Quite a busy day on the reserve today as the Aberdeen local group can to do some management work, cutting scrub, clearing willows and gorse around Bay Hide and making a fairly impressive fire on the loch shore to burn the cuttings. Typical that the day we're building a fire is one of the warmest days we've had in the whole of September! We really appreciate the work the local group have done on the reserve recently. They're a very active group with lots of trips, visits and winter talks so if you're in the Aberdeen area it's well worth checking out their website- http://www.rspb.org.uk/groups/aberdeen. You have to be an RSPB member to join but you can join at a meeting or on any visit to the reserve.
Another early goose count on Friday morning turned up slightly lower numbers than expected, with just 16,000 counted on the reserve. However, the combination of a full moon, the fact that we mostly had to count geese on the ground instead of in the air (always much harder) and the giant eagle sat on the low ground all morning probably help to explain why the numbers were a bit down...
The flock did contain nearly 400 Barnacle Geese, which is a great number for the reserve. They're scattered in amongst the Pink-feet but are easy to pick out once you've got your eye in. We've also got a couple of slightly more unusual geese in the flock- one leucistic or white Barnacle Goose which looks a lot like a Snow Goose on first glance and one Bar-headed Goose which is most likely an escape from a collection but could just possibly have flown all the way from the other side of the Himalayas!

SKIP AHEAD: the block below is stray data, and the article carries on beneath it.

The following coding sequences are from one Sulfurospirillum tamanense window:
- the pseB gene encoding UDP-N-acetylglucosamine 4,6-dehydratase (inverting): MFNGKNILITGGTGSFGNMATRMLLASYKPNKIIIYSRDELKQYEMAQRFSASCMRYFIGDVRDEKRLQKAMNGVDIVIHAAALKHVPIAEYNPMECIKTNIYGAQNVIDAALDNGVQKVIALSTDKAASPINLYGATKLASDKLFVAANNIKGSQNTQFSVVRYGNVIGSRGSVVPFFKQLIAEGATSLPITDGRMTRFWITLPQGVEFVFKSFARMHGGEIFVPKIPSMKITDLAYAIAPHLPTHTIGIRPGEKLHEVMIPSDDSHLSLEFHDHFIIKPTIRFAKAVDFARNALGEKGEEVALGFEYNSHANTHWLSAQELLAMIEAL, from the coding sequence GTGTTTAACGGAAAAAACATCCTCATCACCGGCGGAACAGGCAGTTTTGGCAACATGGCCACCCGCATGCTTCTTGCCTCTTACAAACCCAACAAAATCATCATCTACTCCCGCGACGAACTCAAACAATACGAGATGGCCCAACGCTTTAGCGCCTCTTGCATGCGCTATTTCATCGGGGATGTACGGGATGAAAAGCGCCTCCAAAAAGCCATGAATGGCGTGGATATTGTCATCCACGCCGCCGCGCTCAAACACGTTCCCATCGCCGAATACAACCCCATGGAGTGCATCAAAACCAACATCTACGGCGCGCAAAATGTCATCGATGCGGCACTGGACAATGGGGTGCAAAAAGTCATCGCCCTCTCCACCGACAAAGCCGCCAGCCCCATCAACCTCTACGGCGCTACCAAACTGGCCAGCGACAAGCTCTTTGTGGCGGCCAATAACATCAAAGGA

If you want to come and see the goose flocks, then we've posted the dates for our dawn and dusk Goosewatches on our website. Dawn and dusk are when the geese more from the reserve to their feeding fields and back again and in previous years we've seen huge flocks taking to the air as the sun rises. There's also the chance we'll spot owls, badgers or harriers as well a good chance of seeing Red A if he stays on the reserve. You can get a tiny taste of the Goosewatch experience with the latest video on our Facebook page at www.facebook.com/RSPBNorthEastScotland or by clicking here. Just make sure you've got the sound turned on on your computer first!
We're also keeping an eye on our Konik ponies. Visitors may have noticed that they've moved from the low ground out into the marsh where they're much harder to see from the visitor centre. The marsh is the place we need them most, where the juncus and rush that they're here to eat are thickest, so they may stay out there for much of the winter. They're still distantly in view from the visitor centre but you may see them best by looking across the loch from Fen Hide.